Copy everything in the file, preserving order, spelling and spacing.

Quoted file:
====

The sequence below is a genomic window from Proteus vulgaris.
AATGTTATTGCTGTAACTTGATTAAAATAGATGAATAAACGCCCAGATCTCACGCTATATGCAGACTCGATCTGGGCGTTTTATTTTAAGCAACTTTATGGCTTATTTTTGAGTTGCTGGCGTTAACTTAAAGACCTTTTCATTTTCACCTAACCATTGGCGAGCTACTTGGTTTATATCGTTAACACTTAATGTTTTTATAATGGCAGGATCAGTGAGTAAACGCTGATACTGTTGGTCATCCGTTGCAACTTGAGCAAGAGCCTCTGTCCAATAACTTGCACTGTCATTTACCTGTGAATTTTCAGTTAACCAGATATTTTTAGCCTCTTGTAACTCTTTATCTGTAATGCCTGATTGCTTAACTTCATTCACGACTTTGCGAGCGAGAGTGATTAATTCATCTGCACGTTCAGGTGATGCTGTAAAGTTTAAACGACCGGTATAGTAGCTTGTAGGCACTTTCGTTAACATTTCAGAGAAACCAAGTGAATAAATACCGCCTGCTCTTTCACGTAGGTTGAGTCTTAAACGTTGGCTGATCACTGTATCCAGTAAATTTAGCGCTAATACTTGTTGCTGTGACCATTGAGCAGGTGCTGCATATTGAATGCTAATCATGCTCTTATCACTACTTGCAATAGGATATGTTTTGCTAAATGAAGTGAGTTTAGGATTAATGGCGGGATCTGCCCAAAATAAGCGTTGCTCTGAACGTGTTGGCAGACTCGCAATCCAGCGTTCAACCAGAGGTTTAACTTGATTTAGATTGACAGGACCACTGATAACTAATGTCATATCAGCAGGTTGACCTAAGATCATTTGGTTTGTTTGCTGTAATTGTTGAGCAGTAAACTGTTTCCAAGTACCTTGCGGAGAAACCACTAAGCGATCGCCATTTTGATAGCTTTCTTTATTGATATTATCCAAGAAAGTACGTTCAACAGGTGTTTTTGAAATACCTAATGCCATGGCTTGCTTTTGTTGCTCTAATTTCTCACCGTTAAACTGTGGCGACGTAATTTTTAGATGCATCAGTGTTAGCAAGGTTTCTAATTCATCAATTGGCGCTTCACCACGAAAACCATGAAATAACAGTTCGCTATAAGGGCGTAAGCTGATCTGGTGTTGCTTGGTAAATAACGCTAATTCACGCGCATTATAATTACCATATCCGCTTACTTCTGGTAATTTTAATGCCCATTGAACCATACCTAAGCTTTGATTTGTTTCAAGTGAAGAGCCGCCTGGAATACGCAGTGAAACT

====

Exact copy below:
The sequence below is a genomic window from Proteus vulgaris.
AATGTTATTGCTGTAACTTGATTAAAATAGATGAATAAACGCCCAGATCTCACGCTATATGCAGACTCGATCTGGGCGTTTTATTTTAAGCAACTTTATGGCTTATTTTTGAGTTGCTGGCGTTAACTTAAAGACCTTTTCATTTTCACCTAACCATTGGCGAGCTACTTGGTTTATATCGTTAACACTTAATGTTTTTATAATGGCAGGATCAGTGAGTAAACGCTGATACTGTTGGTCATCCGTTGCAACTTGAGCAAGAGCCTCTGTCCAATAACTTGCACTGTCATTTACCTGTGAATTTTCAGTTAACCAGATATTTTTAGCCTCTTGTAACTCTTTATCTGTAATGCCTGATTGCTTAACTTCATTCACGACTTTGCGAGCGAGAGTGATTAATTCATCTGCACGTTCAGGTGATGCTGTAAAGTTTAAACGACCGGTATAGTAGCTTGTAGGCACTTTCGTTAACATTTCAGAGAAACCAAGTGAATAAATACCGCCTGCTCTTTCACGTAGGTTGAGTCTTAAACGTTGGCTGATCACTGTATCCAGTAAATTTAGCGCTAATACTTGTTGCTGTGACCATTGAGCAGGTGCTGCATATTGAATGCTAATCATGCTCTTATCACTACTTGCAATAGGATATGTTTTGCTAAATGAAGTGAGTTTAGGATTAATGGCGGGATCTGCCCAAAATAAGCGTTGCTCTGAACGTGTTGGCAGACTCGCAATCCAGCGTTCAACCAGAGGTTTAACTTGATTTAGATTGACAGGACCACTGATAACTAATGTCATATCAGCAGGTTGACCTAAGATCATTTGGTTTGTTTGCTGTAATTGTTGAGCAGTAAACTGTTTCCAAGTACCTTGCGGAGAAACCACTAAGCGATCGCCATTTTGATAGCTTTCTTTATTGATATTATCCAAGAAAGTACGTTCAACAGGTGTTTTTGAAATACCTAATGCCATGGCTTGCTTTTGTTGCTCTAATTTCTCACCGTTAAACTGTGGCGACGTAATTTTTAGATGCATCAGTGTTAGCAAGGTTTCTAATTCATCAATTGGCGCTTCACCACGAAAACCATGAAATAACAGTTCGCTATAAGGGCGTAAGCTGATCTGGTGTTGCTTGGTAAATAACGCTAATTCACGCGCATTATAATTACCATATCCGCTTACTTCTGGTAATTTTAATGCCCATTGAACCATACCTAAGCTTTGATTTGTTTCAAGTGAAGAGCCGCCTGGAATACGCAGTGAAACT